Presentation on theme: "Footnotes and Endnotes:"— Presentation transcript:
1Footnotes and Endnotes: The Rhetoric of Documentation
2Think of documentation as the foundation upon which scholarship is built. Use the documentation as a vehicle to further the conversation between you, the text, and the author of the text.
3Types of documentation APA: psychology, education, and other social sciences.MLA: literature, arts, and humanities.AMA: medicine, health, and biological sciences.Turabian: designed for college students to use with all subjects.Chicago: used with all subjects in the "real world" by books, magazines, newspapers, and other non-scholarly publications.
4Information notes in MLA Researchers who use the MLA system of parenthetical documentation may also use footnotes or endnotes for one of two purposes:to provide additional material that might interrupt the flow of the paper yet is important enough to includeto refer to several sources or to provide comments on sources
5Footnotes and Endnotes Footnotes appear at the foot of the page; endnotes appear on a separate page at the end of the paper, just before the list of works cited.For either style, the notes are numbered consecutively throughout the paper. The text of the paper contains a raised arabic numeral that corresponds to the number of the note.Ex: AP Language is the best class ever.1
6What does this look like? TEXTLocal governments are more likely than state governments to pass legislation against using a cell phone while driving.¹ENDNOTE¹For a discussion of local laws banning cell phone use, see Sundeen 8.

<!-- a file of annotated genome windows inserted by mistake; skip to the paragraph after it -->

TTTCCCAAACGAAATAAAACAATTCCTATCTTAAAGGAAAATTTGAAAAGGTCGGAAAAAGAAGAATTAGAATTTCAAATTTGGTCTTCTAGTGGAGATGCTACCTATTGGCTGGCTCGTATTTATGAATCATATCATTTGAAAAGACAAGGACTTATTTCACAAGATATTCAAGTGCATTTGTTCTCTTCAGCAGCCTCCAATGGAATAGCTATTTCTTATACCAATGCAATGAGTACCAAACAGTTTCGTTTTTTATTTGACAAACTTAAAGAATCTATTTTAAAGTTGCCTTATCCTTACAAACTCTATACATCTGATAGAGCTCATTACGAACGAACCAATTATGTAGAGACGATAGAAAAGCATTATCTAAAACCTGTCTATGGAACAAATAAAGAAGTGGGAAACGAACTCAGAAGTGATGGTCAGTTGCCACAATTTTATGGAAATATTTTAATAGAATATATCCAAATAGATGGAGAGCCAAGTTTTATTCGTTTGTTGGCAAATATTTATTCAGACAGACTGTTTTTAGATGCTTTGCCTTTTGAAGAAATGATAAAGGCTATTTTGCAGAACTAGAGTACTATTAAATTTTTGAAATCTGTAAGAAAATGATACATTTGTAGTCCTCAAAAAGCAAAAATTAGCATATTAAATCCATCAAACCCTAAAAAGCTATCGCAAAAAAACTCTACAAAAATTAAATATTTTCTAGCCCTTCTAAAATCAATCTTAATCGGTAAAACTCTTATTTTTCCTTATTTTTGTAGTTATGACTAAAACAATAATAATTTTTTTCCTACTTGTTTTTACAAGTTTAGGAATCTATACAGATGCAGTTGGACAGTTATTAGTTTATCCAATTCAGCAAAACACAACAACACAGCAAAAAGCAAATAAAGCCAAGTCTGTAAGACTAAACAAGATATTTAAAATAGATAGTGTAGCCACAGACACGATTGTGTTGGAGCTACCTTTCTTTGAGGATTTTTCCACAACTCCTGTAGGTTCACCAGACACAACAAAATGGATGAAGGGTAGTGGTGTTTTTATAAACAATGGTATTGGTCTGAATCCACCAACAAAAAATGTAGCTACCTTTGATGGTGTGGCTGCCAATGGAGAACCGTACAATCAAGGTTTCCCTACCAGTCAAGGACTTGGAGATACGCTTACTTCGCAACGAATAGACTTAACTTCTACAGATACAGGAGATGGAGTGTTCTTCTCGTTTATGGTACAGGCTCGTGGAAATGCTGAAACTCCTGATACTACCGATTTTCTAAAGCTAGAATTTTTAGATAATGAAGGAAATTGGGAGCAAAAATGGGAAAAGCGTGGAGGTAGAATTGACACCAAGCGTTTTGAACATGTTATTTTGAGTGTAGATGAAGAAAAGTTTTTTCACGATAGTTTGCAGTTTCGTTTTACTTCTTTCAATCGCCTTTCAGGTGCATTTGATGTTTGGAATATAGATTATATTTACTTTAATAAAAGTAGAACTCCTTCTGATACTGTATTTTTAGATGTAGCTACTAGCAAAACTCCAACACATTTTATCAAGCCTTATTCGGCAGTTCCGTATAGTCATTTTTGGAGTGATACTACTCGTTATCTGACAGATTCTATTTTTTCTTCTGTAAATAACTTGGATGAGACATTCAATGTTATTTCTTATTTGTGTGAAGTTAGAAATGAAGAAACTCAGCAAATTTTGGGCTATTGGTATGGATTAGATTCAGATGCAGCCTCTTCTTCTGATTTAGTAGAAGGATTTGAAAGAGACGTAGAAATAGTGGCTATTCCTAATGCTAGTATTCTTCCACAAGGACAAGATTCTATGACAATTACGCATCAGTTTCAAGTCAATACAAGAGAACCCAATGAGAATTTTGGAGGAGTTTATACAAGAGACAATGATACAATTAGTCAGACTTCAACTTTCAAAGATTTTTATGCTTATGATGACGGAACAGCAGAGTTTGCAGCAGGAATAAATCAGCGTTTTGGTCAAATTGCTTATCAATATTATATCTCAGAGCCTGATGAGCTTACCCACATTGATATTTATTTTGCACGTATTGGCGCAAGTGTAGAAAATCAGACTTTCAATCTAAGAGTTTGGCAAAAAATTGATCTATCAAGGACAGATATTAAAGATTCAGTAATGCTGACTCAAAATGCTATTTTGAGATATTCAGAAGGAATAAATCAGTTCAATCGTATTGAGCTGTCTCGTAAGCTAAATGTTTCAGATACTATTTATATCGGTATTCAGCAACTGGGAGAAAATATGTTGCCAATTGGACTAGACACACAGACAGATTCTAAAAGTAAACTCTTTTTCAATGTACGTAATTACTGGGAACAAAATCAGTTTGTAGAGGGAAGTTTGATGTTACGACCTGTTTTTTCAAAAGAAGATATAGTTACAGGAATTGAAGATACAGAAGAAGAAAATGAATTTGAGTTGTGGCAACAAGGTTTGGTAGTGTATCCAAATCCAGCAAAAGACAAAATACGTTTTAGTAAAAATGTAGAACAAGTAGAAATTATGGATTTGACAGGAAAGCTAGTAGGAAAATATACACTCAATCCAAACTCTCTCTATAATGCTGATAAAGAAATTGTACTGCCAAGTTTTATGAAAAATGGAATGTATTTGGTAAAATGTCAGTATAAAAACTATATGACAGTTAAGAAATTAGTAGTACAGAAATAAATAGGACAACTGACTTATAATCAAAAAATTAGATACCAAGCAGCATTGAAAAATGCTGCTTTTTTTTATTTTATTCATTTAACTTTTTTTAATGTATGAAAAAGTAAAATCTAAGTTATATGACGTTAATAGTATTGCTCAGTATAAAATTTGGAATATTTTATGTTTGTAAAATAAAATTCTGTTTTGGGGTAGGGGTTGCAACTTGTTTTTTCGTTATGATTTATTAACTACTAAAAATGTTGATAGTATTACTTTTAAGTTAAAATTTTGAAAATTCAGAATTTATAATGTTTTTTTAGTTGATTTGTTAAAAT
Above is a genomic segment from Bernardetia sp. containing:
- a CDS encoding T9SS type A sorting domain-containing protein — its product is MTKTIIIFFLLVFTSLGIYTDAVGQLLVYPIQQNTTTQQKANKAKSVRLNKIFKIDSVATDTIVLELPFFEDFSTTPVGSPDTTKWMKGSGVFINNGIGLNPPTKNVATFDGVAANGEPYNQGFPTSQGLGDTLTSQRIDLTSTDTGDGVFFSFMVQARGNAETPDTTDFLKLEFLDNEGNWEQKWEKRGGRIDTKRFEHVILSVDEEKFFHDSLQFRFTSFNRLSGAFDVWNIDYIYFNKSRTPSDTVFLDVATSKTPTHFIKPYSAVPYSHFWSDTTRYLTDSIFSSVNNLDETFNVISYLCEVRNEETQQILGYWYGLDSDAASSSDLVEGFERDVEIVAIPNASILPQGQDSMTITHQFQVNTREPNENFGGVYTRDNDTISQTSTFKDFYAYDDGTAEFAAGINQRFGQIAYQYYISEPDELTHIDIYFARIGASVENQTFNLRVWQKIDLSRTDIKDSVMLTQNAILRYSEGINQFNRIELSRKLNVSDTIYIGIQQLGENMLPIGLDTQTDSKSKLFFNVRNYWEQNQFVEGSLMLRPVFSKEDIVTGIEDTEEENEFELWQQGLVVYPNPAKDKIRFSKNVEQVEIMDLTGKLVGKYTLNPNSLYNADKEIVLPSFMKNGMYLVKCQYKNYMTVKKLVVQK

7Another example..Text- On a printing press called The Columbian each pillar was a serpent and atop the machine perched an eagle with extended wings, grasping in its talons Jove’s thunderbolts. An olive branch of peace, and a cornucopia of plenty, and bronzed and gilt.¹Footnote-¹John F. Kasson, Civilizing the Machine (New York; Grossman Publishers, The Viking Press, 1976), Chapter 4, “The Aesthetics of Machinery,” pp
8Documentation in humanities Research in the humanities generally involves interpreting of a text or a work of art within a historical and cultural context, making connections, exploring meaning, uncovering contradictions.Scholars in the humanities typically use library resources in at least three ways
9Why use documentationto obtain primary sources to be interpreted or analyzedto find secondary sources to put primary sources in a critical context3. to seek answers to specific questions that arise during research
10Why study documentation Leads to understanding the nature of the academic discourse.To clarify that substance, as well as style, is essential in the interpretationTo understand that invention must coexist in near equal measure with well conducted and thorough research in nonfiction.
11Parts of a CitationStan Hawkins, “‘I’ll Never be an Angel’: Stories of Deception on Madonna’s Music,” Critical Musicology Journal May 1998, 16 August 2004<http://www.leeds.ac.uk/music/info/critmus/articles/1997/01/01.html>.Author: Hawkins, StanTitle: “I’ll Never be an Angel’: Stories of Deception on Madonna’s Music”Title of Journal: Critical Musicology JournalDate of Journal: May 1998Date Accessed: AugustWebsite: <http://www.leeds.ac.uk/music/info/critmus/articles/1997/01/01.html>.
12Footnote/ Endnote Format First Note:¹ Stan Hawkins, “‘I’ll Never be an Angel’: Stories of Deception on Madonna’s Music,” Critical Musicology Journal May 1998, 16 August 2004<http://www.leeds.ac.uk/music/info/critmus/articles/1997/01/01.html>.Subsequent Notes:² Hawkins.
13How will AP know that you know? Multiple choice questions section of the test will have 3-8 questions on the rhetoric of documentation.